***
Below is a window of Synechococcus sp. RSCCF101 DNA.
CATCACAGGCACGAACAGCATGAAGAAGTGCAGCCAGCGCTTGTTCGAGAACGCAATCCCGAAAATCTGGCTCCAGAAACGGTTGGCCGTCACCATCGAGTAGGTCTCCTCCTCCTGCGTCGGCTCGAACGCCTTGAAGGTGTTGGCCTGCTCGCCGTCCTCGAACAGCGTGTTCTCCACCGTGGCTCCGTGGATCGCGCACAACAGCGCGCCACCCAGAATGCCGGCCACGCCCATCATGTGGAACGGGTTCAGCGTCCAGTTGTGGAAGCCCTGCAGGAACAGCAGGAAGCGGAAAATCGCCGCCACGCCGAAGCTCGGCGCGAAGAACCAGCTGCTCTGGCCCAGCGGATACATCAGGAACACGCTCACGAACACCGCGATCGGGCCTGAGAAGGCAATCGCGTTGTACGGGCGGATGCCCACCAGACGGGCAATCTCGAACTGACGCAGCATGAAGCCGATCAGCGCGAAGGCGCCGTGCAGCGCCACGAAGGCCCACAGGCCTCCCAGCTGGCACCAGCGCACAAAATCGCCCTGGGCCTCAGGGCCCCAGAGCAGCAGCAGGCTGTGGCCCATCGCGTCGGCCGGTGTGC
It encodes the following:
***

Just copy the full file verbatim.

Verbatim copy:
Below is a window of Synechococcus sp. RSCCF101 DNA.
CATCACAGGCACGAACAGCATGAAGAAGTGCAGCCAGCGCTTGTTCGAGAACGCAATCCCGAAAATCTGGCTCCAGAAACGGTTGGCCGTCACCATCGAGTAGGTCTCCTCCTCCTGCGTCGGCTCGAACGCCTTGAAGGTGTTGGCCTGCTCGCCGTCCTCGAACAGCGTGTTCTCCACCGTGGCTCCGTGGATCGCGCACAACAGCGCGCCACCCAGAATGCCGGCCACGCCCATCATGTGGAACGGGTTCAGCGTCCAGTTGTGGAAGCCCTGCAGGAACAGCAGGAAGCGGAAAATCGCCGCCACGCCGAAGCTCGGCGCGAAGAACCAGCTGCTCTGGCCCAGCGGATACATCAGGAACACGCTCACGAACACCGCGATCGGGCCTGAGAAGGCAATCGCGTTGTACGGGCGGATGCCCACCAGACGGGCAATCTCGAACTGACGCAGCATGAAGCCGATCAGCGCGAAGGCGCCGTGCAGCGCCACGAAGGCCCACAGGCCTCCCAGCTGGCACCAGCGCACAAAATCGCCCTGGGCCTCAGGGCCCCAGAGCAGCAGCAGGCTGTGGCCCATCGCGTCGGCCGGTGTGC
It encodes the following: